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How Ralph S. Mouse Scarred Me for Life

July 17, 2014

*Before I dive into this post, I have to state the obvious, which is that Beverly Cleary is a national treasure.

When I was in grade school, a wise teacher assigned our class Ralph S. Mouse to read. She also included Mrs. Frisby and the Rats of Nimh on our reading list. These assignments taught me two things: one, fantasy, in middle grade, is fantastic and will help shape and stretch a child’s imagination; and two, rodents are actually short, furry people in adorable clothes.

I have always been an animal person. I have three cats, and by the time I’m forty, I hope to realize my destiny of having acquired enough to be properly categorized as a crazy cat lady. I think squirrels are cute, and I would totally rather have a bunny eat the carrots in my garden than shoo it away. I also look the other way when mice come into my basement during winter. They’re not hurting anything.

Part of all of this is because I’m a softie, but the more I think about it, the more I think that this is all Beverly Cleary’s fault! From the time I was about eight – and up until about high school age – her books were the end all, be all when it came to books. Every kid with a normal, dysfunctional family (not an oxymoron when you think about it) will connect with the Ramona books. And the idea of a talking mouse that rides a motorcycle and will be your friend? Coolest thing ever. I still remember painstakingly putting together a shoebox consisting of Ralph’s “bedroom.”

Now, however, I have a problem. Because of the way mice and other animals were personalized in books like Ralph S. Mouse and Nimh, there is a part of me that will always look at them as little people. Accordingly, this is why I was so traumatized today.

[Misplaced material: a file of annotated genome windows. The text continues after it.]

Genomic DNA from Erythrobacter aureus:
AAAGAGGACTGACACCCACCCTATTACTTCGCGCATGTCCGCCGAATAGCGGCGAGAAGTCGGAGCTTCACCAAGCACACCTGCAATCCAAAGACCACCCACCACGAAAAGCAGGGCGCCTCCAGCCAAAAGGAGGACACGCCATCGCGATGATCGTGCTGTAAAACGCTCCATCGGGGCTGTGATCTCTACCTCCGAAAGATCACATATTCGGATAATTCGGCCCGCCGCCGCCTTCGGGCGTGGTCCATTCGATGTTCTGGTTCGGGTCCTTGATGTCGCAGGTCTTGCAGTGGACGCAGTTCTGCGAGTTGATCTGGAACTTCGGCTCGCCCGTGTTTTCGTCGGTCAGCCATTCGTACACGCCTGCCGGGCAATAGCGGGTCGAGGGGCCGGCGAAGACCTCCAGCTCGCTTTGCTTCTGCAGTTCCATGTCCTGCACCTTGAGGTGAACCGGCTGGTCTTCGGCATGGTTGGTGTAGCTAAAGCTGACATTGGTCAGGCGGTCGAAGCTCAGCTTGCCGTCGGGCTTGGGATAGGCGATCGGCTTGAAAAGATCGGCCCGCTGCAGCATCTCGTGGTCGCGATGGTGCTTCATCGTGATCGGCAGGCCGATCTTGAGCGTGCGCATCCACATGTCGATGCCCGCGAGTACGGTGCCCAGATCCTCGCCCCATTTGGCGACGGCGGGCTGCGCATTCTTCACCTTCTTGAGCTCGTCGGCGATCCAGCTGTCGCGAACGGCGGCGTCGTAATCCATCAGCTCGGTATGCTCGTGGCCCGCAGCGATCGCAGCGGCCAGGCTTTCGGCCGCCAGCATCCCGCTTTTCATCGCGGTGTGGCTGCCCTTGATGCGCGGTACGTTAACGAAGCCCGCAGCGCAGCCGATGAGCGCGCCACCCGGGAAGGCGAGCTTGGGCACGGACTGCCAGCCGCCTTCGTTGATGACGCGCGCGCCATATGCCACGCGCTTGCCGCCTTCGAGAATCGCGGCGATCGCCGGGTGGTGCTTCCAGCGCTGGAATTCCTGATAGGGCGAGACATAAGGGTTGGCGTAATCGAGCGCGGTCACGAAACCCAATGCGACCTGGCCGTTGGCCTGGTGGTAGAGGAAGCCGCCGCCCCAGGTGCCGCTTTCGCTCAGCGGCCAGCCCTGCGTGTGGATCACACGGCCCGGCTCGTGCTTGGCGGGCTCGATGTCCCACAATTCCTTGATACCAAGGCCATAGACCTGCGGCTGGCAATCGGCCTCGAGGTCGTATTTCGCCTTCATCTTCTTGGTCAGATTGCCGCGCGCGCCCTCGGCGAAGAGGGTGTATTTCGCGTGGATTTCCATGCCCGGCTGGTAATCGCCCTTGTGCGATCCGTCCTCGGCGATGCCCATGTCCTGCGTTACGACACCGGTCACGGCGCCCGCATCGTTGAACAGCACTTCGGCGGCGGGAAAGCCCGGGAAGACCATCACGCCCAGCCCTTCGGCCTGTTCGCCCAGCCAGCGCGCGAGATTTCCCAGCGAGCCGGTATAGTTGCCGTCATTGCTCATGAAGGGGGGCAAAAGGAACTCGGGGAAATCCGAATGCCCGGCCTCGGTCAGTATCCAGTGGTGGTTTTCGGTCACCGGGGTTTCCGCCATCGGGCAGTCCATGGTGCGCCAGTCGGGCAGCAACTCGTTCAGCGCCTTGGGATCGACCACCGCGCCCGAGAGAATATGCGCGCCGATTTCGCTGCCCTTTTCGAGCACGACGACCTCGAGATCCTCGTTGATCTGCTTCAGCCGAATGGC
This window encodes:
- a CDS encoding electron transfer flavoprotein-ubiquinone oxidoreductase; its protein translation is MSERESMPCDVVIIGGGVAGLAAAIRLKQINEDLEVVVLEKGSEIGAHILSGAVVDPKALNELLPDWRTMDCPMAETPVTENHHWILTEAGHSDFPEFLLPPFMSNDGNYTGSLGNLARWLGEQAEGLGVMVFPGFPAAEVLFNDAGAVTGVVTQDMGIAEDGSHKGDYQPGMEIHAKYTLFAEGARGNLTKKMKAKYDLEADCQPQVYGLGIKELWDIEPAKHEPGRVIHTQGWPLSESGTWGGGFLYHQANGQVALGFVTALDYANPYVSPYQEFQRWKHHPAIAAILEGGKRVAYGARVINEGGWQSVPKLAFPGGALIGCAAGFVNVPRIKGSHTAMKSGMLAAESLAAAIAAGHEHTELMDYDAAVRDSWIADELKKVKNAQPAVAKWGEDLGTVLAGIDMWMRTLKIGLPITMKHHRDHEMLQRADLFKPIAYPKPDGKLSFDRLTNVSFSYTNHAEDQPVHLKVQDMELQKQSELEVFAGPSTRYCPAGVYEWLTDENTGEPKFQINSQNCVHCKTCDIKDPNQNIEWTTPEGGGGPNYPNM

In keeping with my life goal of becoming a crazy cat lady, my fiancé and I adopted two little kittens we have named after the Parks and Recreation characters – Knope and Wyatt. We affectionately refer to Knope as our mute, bowl-legged, cross-eyed little orphan, as these are all accurate adjectives describing him. He’s very timid and certain that we want to eat his face.

Wyatt, on the other hand, is the Ted Bundy of kitties. He’s adorable and charming, but he is also a murderer with a modus operandi of always killing the same type of victim in the same location: mice. Today we equipped him with a bell collar, but this is only after a second mouse went to the great beyond.

I will admit it. I felt beyond horrible to discover Tiny Victim #2. And I’m a person who grew up in a rural area! (I’ve never been squeamish about bugs and snakes). When I tried to understand the root of my abject pity for these poor little rodents, I traced it back to literature. As a young, impressionable child, I was taught that mice have souls, cute personalities, and feelings very much like my own. Goodness, how many times did I read Ralph S. Mouse? (Then, of course, there’s the damage inflicted by Disney, what with its adorable little woodland creatures and circus animals like Dumbo). No wonder I almost shed a tear over finding a furry casualty today.

So what about you? What childhood books have forever changed your perception about something?

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Wyatt and Knope (mouse murderer featured right)

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